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LHC set to halt for upgrades

Maintenance, improvement work and data analysis will keep scientists busy as collider’s planned closure begins.

Geoff Brumfiel
06 February 2013

With the discovery of the Higgs boson or something very like it under its belt, the world’s most powerful particle collider is ready to take a well-earned rest. The Large Hadron Collider (LHC) will shut down on 11 February ahead of around two years of upgrade work.

The break, known as LS1 for ‘long stop one’, is needed to correct several flaws in the original design of the collider, which is located underground at CERN, Europe’s particle-physics laboratory near Geneva in Switzerland. The fixes will allow the collider to almost double the energy at which it smashes protons together.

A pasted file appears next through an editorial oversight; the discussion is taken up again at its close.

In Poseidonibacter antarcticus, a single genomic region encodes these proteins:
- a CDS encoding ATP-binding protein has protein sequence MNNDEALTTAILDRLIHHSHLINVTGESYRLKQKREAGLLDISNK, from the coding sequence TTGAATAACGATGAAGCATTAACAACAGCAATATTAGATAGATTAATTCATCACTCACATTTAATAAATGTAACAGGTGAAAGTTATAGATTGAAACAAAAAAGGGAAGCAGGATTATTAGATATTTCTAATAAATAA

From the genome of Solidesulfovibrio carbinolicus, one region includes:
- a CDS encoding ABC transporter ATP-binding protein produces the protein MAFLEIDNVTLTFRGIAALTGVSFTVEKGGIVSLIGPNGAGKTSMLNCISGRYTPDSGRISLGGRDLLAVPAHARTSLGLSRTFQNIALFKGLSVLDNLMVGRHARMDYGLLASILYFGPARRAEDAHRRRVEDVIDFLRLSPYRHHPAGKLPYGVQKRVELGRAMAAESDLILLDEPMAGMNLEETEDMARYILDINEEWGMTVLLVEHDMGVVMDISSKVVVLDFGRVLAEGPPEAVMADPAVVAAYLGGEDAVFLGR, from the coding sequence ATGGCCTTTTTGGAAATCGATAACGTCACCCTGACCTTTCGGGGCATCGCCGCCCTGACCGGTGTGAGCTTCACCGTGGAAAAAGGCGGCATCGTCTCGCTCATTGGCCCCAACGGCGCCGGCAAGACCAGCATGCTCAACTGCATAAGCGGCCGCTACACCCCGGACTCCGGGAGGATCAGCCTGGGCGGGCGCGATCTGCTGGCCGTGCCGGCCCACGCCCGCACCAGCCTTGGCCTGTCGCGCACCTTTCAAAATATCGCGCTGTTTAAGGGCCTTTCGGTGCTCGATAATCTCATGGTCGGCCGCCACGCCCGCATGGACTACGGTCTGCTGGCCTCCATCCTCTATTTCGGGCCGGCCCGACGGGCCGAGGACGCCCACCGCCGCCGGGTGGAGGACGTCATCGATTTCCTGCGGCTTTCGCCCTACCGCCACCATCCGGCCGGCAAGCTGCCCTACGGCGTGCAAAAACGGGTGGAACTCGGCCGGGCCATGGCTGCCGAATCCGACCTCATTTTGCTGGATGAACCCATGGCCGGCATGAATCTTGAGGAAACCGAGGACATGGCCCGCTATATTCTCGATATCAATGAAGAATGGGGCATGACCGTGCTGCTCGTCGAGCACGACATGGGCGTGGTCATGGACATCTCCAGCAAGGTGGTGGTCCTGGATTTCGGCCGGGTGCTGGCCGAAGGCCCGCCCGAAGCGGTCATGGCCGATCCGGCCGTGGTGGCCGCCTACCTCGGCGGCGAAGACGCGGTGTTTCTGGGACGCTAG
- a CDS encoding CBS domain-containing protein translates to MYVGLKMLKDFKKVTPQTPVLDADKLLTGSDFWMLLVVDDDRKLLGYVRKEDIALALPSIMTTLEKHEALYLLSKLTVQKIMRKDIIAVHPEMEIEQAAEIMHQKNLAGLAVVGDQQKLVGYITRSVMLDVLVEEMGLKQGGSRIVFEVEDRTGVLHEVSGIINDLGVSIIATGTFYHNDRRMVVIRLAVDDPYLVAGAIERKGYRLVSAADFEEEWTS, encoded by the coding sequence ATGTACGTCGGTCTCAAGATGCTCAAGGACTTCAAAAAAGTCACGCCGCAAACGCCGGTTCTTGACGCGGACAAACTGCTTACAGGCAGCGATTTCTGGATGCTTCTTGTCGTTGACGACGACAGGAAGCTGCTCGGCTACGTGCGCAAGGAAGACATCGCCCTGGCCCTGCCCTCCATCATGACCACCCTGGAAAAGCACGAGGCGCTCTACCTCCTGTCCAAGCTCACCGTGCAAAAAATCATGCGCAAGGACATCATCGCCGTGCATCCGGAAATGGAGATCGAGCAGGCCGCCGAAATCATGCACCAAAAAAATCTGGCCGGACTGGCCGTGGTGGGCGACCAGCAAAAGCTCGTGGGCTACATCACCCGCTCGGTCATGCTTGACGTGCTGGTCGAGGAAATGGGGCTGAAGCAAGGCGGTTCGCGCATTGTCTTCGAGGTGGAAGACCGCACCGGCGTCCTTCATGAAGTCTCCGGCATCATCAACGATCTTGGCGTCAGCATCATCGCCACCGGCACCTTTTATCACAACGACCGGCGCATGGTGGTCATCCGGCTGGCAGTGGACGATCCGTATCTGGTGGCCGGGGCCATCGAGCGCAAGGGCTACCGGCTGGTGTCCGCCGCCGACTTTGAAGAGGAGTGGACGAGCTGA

But there will be no long holiday for the thousands of physicists who depend on the LHC for their data. A bruising schedule of maintenance, upgrades and forward planning will keep the scientists who work on the collider’s detectors busy (see ‘Down time?’). Meanwhile, graduate students and postdocs will be poring over the past three years’ worth of data, refining their measurements of the Higgs-like particle discovered last summer and searching for any unusual signals. “It’s absolutely not time off,” says Dave Charlton, the deputy spokesman for ATLAS, the largest detector at the LHC.

Read more: LHC set to halt for upgrades : Nature News & Comment.

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